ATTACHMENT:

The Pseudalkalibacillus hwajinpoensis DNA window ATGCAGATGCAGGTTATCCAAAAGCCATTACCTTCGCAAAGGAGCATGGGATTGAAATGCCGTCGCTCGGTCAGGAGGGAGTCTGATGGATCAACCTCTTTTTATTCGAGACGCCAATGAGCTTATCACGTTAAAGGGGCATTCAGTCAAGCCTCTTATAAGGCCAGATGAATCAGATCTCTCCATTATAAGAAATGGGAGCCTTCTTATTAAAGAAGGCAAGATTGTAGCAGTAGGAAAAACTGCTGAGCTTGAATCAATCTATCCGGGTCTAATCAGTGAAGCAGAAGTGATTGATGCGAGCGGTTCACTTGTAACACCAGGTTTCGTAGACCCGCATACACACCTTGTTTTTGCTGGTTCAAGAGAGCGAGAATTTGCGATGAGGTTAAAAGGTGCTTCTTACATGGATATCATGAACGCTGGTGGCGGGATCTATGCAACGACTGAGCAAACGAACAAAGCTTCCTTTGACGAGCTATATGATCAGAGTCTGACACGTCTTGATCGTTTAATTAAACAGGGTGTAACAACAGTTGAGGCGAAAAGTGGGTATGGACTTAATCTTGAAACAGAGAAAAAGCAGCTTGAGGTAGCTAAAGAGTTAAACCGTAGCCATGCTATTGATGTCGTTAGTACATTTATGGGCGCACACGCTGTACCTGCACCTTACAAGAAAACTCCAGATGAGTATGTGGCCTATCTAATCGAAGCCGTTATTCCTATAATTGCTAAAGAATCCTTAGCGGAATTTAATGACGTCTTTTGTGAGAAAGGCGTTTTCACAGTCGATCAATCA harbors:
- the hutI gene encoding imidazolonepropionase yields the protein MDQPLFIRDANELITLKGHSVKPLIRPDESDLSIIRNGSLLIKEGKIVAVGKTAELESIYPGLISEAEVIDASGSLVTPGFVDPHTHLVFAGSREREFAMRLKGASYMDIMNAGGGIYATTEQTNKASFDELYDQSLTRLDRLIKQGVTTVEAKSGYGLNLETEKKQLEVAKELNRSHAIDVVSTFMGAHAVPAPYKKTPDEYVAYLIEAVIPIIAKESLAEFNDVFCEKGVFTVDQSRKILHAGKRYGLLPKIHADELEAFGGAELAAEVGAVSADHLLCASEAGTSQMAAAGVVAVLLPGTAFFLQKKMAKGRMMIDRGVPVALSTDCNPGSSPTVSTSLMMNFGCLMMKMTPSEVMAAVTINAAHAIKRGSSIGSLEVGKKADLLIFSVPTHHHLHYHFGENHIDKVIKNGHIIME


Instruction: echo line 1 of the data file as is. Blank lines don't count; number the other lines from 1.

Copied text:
The Pseudalkalibacillus hwajinpoensis DNA window ATGCAGATGCAGGTTATCCAAAAGCCATTACCTTCGCAAAGGAGCATGGGATTGAAATGCCGTCGCTCGGTCAGGAGGGAGTCTGATGGATCAACCTCTTTTTATTCGAGACGCCAATGAGCTTATCACGTTAAAGGGGCATTCAGTCAAGCCTCTTATAAGGCCAGATGAATCAGATCTCTCCATTATAAGAAATGGGAGCCTTCTTATTAAAGAAGGCAAGATTGTAGCAGTAGGAAAAACTGCTGAGCTTGAATCAATCTATCCGGGTCTAATCAGTGAAGCAGAAGTGATTGATGCGAGCGGTTCACTTGTAACACCAGGTTTCGTAGACCCGCATACACACCTTGTTTTTGCTGGTTCAAGAGAGCGAGAATTTGCGATGAGGTTAAAAGGTGCTTCTTACATGGATATCATGAACGCTGGTGGCGGGATCTATGCAACGACTGAGCAAACGAACAAAGCTTCCTTTGACGAGCTATATGATCAGAGTCTGACACGTCTTGATCGTTTAATTAAACAGGGTGTAACAACAGTTGAGGCGAAAAGTGGGTATGGACTTAATCTTGAAACAGAGAAAAAGCAGCTTGAGGTAGCTAAAGAGTTAAACCGTAGCCATGCTATTGATGTCGTTAGTACATTTATGGGCGCACACGCTGTACCTGCACCTTACAAGAAAACTCCAGATGAGTATGTGGCCTATCTAATCGAAGCCGTTATTCCTATAATTGCTAAAGAATCCTTAGCGGAATTTAATGACGTCTTTTGTGAGAAAGGCGTTTTCACAGTCGATCAATCA harbors: